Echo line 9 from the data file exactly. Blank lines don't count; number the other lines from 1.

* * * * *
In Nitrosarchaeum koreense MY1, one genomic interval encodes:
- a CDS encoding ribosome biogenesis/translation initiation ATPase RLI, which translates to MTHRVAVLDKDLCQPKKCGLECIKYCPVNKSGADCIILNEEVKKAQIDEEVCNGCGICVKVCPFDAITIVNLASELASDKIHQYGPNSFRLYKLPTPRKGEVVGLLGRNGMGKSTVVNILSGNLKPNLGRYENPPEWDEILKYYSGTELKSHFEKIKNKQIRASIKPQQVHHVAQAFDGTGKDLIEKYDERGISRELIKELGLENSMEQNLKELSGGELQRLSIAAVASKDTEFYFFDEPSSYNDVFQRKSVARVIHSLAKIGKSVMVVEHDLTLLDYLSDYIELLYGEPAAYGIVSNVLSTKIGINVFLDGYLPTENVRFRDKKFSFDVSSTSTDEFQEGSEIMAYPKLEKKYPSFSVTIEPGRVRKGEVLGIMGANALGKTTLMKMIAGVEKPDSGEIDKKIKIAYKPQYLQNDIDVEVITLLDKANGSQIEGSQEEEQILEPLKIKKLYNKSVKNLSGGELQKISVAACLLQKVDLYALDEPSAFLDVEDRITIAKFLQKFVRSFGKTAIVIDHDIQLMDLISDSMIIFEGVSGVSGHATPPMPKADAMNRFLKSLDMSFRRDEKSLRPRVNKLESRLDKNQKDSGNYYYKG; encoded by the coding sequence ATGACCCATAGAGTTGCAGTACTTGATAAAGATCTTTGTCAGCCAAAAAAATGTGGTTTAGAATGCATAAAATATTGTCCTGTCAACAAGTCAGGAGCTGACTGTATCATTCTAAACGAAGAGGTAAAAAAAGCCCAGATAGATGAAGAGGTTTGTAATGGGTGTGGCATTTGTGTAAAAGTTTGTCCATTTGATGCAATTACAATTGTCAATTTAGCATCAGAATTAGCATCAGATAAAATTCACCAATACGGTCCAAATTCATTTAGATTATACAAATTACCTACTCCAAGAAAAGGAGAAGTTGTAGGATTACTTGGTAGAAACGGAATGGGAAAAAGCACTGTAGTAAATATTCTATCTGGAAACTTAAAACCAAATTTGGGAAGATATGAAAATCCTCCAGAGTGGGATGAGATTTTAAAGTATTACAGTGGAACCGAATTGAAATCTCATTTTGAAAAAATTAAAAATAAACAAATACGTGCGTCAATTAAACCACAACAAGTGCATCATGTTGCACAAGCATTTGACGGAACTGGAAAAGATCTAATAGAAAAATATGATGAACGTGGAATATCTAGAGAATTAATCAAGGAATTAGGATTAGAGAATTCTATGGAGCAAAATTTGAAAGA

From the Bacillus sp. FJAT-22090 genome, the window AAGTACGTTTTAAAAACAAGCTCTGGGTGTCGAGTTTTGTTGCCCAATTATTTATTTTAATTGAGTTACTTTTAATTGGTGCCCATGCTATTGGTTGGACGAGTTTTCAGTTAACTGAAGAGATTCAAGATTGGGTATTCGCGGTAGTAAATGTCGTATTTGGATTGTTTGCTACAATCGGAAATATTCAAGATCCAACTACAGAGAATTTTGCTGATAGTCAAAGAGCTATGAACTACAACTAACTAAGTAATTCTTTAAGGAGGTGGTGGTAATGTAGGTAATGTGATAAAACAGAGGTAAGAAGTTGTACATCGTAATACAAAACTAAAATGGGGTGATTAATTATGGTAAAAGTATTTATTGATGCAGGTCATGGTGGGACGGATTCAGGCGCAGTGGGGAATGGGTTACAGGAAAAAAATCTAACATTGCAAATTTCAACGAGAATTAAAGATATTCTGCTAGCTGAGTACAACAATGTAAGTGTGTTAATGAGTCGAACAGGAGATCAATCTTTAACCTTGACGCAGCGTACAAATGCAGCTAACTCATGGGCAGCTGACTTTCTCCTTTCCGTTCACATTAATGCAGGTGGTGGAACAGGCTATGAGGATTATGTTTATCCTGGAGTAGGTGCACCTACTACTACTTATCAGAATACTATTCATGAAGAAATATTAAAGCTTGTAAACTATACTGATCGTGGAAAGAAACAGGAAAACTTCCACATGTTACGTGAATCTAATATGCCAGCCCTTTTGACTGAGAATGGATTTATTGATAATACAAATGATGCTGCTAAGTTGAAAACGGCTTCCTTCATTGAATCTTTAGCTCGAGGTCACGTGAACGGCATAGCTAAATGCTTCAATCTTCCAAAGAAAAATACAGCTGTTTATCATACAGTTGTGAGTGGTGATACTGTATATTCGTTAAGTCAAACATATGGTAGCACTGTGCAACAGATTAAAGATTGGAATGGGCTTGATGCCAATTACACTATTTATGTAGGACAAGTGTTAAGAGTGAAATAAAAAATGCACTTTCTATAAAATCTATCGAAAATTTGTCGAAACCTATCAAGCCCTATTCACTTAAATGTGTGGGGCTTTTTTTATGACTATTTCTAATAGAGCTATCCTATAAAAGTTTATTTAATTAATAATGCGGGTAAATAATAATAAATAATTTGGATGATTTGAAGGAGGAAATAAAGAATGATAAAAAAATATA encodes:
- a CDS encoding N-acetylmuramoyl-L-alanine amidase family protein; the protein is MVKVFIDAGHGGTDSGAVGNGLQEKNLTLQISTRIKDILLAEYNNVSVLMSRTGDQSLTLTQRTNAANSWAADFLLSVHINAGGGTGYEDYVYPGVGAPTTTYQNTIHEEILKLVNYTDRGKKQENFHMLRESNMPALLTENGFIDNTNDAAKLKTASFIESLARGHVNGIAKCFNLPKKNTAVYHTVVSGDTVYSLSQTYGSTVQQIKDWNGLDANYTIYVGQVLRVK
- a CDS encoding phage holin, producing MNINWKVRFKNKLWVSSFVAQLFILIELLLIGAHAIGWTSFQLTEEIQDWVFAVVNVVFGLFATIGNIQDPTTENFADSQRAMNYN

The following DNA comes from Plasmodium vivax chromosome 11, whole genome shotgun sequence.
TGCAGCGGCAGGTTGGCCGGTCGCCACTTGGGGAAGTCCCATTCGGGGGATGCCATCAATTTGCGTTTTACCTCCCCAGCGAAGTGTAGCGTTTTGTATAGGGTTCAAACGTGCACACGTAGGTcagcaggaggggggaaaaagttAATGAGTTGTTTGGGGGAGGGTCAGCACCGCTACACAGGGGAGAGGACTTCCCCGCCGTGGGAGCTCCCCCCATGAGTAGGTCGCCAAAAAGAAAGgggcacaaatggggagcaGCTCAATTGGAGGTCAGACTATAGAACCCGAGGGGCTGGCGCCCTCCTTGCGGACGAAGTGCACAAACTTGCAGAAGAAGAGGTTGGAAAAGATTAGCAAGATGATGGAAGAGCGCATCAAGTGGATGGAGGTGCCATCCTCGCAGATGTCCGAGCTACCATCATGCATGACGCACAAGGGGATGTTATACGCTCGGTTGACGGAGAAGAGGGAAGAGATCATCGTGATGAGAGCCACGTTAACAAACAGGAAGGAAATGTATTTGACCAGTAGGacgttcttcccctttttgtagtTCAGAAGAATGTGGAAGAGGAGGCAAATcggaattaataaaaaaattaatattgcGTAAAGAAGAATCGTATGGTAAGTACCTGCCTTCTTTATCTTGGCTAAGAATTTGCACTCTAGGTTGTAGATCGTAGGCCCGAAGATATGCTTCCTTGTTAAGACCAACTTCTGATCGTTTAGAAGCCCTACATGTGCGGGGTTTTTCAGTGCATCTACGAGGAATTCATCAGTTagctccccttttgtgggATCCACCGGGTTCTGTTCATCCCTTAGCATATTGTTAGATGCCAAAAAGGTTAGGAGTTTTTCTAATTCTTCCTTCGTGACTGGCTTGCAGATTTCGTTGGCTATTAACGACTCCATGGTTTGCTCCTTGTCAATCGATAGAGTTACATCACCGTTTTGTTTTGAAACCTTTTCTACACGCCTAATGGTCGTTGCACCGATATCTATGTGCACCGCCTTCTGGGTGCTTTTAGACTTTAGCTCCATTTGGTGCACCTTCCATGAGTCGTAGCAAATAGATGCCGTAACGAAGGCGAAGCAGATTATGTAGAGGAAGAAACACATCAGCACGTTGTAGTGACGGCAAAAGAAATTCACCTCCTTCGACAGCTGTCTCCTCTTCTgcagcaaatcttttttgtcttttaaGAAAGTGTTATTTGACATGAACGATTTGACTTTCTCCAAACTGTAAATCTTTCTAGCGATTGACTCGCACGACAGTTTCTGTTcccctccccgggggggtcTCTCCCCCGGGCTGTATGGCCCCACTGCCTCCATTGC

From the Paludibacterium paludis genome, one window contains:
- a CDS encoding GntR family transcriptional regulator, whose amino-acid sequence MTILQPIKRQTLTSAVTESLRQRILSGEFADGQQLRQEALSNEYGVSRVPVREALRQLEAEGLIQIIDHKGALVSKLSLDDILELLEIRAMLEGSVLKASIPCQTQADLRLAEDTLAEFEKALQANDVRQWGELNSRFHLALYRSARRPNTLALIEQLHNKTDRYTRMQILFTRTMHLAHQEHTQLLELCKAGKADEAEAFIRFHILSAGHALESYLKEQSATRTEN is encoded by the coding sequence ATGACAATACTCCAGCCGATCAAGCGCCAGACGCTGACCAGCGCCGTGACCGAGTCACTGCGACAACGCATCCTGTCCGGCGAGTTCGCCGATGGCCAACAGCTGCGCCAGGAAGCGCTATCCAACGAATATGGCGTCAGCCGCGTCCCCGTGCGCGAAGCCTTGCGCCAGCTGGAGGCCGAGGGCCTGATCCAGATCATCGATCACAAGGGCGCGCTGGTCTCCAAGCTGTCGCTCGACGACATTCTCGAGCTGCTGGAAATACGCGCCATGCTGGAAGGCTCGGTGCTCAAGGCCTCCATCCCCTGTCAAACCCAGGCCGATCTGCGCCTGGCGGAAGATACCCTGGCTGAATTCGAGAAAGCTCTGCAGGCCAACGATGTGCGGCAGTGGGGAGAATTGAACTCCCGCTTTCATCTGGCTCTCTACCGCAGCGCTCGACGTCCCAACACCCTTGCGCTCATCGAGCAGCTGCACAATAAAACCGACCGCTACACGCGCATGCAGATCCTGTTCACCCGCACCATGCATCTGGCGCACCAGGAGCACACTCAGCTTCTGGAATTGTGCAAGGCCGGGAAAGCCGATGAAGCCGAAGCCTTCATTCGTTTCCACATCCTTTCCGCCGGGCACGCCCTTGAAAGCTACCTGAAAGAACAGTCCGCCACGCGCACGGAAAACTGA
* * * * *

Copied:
- a CDS encoding GntR family transcriptional regulator, whose amino-acid sequence MTILQPIKRQTLTSAVTESLRQRILSGEFADGQQLRQEALSNEYGVSRVPVREALRQLEAEGLIQIIDHKGALVSKLSLDDILELLEIRAMLEGSVLKASIPCQTQADLRLAEDTLAEFEKALQANDVRQWGELNSRFHLALYRSARRPNTLALIEQLHNKTDRYTRMQILFTRTMHLAHQEHTQLLELCKAGKADEAEAFIRFHILSAGHALESYLKEQSATRTEN is encoded by the coding sequence ATGACAATACTCCAGCCGATCAAGCGCCAGACGCTGACCAGCGCCGTGACCGAGTCACTGCGACAACGCATCCTGTCCGGCGAGTTCGCCGATGGCCAACAGCTGCGCCAGGAAGCGCTATCCAACGAATATGGCGTCAGCCGCGTCCCCGTGCGCGAAGCCTTGCGCCAGCTGGAGGCCGAGGGCCTGATCCAGATCATCGATCACAAGGGCGCGCTGGTCTCCAAGCTGTCGCTCGACGACATTCTCGAGCTGCTGGAAATACGCGCCATGCTGGAAGGCTCGGTGCTCAAGGCCTCCATCCCCTGTCAAACCCAGGCCGATCTGCGCCTGGCGGAAGATACCCTGGCTGAATTCGAGAAAGCTCTGCAGGCCAACGATGTGCGGCAGTGGGGAGAATTGAACTCCCGCTTTCATCTGGCTCTCTACCGCAGCGCTCGACGTCCCAACACCCTTGCGCTCATCGAGCAGCTGCACAATAAAACCGACCGCTACACGCGCATGCAGATCCTGTTCACCCGCACCATGCATCTGGCGCACCAGGAGCACACTCAGCTTCTGGAATTGTGCAAGGCCGGGAAAGCCGATGAAGCCGAAGCCTTCATTCGTTTCCACATCCTTTCCGCCGGGCACGCCCTTGAAAGCTACCTGAAAGAACAGTCCGCCACGCGCACGGAAAACTGA